The same old story of fetishizing the indicia of life only.

        1. “where he would be kept on life support”

          A lie. They already took him off the venilator and he did not die.

          1. US News and World Report called it ‘life support.’ I don’t know what that means, but that’s not the same as ventilator.

            1. The life support is that he is being fed intravenously. He will starve to death. Seeing as no baby is capable of feeding itself, we were all on that type of life support for several years.

              Note: I don’t know anything about the disease, treatments or lack thereof.

        2. “The same old story of fetishizing the indicia of life only.”

          The same old story of socialist governments deciding who gets which resources, including medical care. Do the parents agree that further treatment is futile?

        3. ” His parents want to take him to a hospital in Italy, where he would be kept on life support.”

          It’s certainly understandable that they don’t want him taken to Italy. I mean, can you imagine the repercussions if they took him to Italy and he recovered? We couldn’t have that!

          1. That’s reading a lot into things, isn’t it.

            This is the usual tendentious LifeSiteNews villain narrative.

            1. Why can’t the parents take their child to Italy, Sarcastro?

              1. I don’t know. It’s not a good look.

                But I’m not going to jump into assuming this disease is secretly not terminal and that’s being covered up for…reasons.

        4. Perhaps, but this is the parents’ decision, not the government’s. Freedom means freedom from government. This family is not free.

          It’s one thing to say, “We’re cheapskates and don’t wanna pay for it (“No, death panels don’t exist!)” and quite another to mandate someone die rather than be cared for as the parents see fit.

          This is disgusting and vile from top to bottom.

          1. I don’t know that this is better than the alternative of letting the poor babies die.

      3. Let’s not forget arresting innocent people for carrying multi-tools.

    2. The UK has a different tradition when it comes to the media coverage and politicization of the judicial branch, I suspect the effect would be different in the US.

    3. The UK has its traditions backwards. Don’t live-stream oral hearings and stop wearing the silly wigs.

  9. First world problems.

  10. I can think of very, very few things more worthless than listening to oral arguments.

    1. How about a posthumous pardon? 🙂

      1. Tough call.

  11. It’s really not hard to figure out whether there are really any problems with this practice. Just look at all the other state and federal courts that broadcast OA live or release audio quickly.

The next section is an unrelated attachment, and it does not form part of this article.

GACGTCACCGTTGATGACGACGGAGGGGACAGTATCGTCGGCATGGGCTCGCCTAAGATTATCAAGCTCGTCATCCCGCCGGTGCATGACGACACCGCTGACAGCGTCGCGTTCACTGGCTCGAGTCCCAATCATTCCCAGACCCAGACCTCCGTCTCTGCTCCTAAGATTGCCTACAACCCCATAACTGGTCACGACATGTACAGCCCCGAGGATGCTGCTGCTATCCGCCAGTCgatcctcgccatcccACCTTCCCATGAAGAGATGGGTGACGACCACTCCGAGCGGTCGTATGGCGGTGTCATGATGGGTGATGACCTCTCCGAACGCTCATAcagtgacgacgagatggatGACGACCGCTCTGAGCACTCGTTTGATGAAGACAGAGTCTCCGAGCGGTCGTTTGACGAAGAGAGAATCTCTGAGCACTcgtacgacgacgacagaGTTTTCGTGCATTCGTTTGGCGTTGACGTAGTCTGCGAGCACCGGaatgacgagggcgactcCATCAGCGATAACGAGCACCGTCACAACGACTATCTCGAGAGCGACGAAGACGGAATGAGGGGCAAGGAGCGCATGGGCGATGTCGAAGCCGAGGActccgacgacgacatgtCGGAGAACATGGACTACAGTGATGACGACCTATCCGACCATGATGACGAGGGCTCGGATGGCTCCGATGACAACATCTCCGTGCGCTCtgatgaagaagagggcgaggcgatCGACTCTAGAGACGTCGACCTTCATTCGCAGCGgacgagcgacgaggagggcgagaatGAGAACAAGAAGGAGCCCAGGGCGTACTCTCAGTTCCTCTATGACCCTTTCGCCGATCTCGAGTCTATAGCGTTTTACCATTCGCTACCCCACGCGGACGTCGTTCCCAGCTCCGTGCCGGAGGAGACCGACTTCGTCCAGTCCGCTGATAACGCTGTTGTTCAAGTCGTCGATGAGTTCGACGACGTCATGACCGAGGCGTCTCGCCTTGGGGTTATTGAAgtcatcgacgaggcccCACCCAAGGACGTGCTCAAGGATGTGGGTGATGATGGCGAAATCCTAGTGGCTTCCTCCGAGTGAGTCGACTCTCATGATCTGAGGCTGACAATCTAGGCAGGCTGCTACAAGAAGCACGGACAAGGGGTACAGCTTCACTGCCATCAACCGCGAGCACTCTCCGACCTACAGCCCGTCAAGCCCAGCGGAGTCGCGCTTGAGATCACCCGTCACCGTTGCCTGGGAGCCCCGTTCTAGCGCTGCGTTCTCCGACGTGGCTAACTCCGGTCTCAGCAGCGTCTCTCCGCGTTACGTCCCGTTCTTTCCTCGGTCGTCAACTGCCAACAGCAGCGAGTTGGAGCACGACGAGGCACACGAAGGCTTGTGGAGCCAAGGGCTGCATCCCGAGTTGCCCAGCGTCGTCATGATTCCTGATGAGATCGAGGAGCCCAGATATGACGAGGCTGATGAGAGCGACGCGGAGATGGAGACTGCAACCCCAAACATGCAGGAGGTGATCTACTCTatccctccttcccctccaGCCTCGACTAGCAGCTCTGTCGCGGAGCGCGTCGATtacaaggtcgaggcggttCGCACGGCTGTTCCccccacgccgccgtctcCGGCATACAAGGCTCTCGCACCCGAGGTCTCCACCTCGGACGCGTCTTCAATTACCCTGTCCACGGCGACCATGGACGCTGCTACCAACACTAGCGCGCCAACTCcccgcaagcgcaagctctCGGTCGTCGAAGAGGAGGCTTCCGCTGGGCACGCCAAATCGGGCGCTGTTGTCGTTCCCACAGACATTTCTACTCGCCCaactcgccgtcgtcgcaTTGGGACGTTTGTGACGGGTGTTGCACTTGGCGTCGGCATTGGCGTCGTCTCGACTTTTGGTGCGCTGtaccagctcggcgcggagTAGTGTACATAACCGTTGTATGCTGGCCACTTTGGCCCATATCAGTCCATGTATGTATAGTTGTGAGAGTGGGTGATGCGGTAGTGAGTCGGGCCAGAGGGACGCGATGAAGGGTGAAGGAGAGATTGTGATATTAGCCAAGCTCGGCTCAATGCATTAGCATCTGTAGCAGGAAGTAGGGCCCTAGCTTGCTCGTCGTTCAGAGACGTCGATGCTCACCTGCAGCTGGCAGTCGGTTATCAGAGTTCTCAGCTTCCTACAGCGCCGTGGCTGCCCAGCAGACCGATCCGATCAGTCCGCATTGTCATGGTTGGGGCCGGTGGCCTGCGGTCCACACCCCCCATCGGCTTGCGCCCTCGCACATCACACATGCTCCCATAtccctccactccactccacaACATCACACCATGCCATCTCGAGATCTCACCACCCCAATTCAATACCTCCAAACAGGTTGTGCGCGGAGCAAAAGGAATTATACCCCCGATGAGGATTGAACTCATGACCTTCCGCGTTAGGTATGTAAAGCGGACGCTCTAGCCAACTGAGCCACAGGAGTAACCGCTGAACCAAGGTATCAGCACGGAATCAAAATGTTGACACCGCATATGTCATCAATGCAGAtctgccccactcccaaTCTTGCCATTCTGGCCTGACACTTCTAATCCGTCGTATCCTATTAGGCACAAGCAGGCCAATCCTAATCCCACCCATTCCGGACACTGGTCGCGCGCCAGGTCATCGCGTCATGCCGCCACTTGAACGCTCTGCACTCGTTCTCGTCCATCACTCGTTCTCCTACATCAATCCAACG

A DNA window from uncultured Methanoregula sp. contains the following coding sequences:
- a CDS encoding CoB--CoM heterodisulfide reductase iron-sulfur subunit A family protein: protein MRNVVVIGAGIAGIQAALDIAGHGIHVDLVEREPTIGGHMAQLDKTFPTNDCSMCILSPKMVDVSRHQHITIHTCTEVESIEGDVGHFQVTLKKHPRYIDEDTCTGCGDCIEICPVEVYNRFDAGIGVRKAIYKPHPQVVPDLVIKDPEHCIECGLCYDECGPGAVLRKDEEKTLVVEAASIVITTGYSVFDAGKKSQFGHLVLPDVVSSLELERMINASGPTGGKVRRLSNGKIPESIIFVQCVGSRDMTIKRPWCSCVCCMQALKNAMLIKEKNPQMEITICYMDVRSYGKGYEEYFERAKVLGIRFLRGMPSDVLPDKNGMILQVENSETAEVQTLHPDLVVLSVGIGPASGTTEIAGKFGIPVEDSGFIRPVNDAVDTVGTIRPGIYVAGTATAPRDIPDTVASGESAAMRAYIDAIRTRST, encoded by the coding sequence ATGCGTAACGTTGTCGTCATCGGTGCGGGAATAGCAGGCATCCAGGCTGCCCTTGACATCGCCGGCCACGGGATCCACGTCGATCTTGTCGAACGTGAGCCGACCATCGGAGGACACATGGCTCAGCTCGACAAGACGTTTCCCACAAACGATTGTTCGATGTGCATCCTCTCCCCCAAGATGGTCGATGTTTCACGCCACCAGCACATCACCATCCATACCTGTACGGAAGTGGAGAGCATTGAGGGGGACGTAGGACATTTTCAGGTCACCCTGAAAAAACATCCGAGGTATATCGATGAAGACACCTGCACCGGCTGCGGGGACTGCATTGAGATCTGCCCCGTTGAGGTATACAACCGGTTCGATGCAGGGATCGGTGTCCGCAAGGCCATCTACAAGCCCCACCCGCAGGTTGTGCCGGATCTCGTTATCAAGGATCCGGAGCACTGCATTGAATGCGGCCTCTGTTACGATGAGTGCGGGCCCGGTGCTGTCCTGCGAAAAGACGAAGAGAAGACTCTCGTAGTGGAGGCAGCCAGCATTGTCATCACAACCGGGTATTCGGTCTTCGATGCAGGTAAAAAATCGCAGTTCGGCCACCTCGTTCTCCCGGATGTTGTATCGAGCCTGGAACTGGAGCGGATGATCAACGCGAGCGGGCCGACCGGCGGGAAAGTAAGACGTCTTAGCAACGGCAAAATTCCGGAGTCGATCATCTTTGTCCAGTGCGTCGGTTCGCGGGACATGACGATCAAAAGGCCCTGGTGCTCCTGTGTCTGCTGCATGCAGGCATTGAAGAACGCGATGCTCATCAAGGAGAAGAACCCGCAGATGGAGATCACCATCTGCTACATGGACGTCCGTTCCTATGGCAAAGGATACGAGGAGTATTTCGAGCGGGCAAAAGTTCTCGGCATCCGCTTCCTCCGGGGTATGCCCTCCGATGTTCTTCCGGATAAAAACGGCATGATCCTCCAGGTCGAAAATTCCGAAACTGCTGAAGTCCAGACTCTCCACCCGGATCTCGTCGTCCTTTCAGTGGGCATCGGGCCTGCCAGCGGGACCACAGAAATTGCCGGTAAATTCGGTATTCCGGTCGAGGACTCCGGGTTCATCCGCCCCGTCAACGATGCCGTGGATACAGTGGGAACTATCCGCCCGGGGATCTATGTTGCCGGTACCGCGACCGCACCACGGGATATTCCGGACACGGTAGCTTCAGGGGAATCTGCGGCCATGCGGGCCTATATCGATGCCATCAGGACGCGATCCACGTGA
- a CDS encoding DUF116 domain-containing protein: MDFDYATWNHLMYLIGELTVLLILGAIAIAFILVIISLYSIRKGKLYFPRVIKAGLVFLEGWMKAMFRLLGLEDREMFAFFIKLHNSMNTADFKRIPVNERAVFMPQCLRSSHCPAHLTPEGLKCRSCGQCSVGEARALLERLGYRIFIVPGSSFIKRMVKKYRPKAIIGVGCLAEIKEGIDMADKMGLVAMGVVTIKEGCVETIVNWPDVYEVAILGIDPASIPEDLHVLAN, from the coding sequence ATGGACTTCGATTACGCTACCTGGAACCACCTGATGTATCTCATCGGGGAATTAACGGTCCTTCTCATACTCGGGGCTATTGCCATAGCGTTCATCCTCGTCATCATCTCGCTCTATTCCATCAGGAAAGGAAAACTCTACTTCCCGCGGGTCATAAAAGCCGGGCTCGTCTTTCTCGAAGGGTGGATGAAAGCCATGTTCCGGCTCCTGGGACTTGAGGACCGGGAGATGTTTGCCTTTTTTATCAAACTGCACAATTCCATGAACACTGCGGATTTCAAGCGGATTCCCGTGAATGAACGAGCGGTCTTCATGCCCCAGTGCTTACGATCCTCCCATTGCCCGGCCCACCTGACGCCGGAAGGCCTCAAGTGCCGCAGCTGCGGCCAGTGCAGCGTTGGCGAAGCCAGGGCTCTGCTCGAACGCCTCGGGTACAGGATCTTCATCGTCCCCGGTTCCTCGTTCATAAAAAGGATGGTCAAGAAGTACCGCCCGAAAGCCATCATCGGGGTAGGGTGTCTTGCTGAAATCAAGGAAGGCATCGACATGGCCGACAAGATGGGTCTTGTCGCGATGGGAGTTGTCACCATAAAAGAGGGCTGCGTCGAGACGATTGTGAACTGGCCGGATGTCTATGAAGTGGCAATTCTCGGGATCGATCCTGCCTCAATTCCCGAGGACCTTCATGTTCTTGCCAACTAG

12. They should record video similar to C-SPAN in Congress.

  13. All video and recordings of all things should be banned. Transcripts only for everything, including sporting events. #MakePeopleReadAgain

    1. Great idea. Love it for sporting events. Just think of the transcript.

      Player 1: Oof.
      Player 2: Grunt.
      Player 3 (shouting): Come on, ref!
      Player 4 (shouting): STFU!
      Player 5: Oof. Grunt.

      1. The best transcriptions are probably porn films.

  14. “Europeans…murdering sick children and incarcerating people for their thoughts”
    Yikes I was just there! Does manufacturing such hyperbole pay well? Does it require a lot of work?
    “Don’t think of it as work, the whole point is just to enjoy yourself.” – Otter

  15. I’m ambivalent to the audio, but I would like to keep video recording out of the courtroom for trial and appellate arguments, especially trials. We’ve seen time and again they become circuses: Richard Hauptmann, OJ Simpson, Casey Anthony, etc.

  16. I recently retired after working for more than 3 decades as a judicial staff attorney at the California Supreme Court. When I began, the court’s oral argument was unavailable to the public. Now, oral argument is live-streamed on the internet in real time. I have listened to an awful lot of the court’s oral arguments during that time, and I have seen absolutely no diminution in quality as a result of this change. Granted, the cases before the California Supreme Court aren’t as high profile as those heard by the U.S. Supreme Court. On the other hand, the Justices of the California Supreme Court must stand before the voters in judicial retention elections, which might increase the likelihood that they would play to the crowd. In my view, the high court’s fears are greatly overblown.

  17. Absolutely no reason in 2018 to not allow these to be live streamed.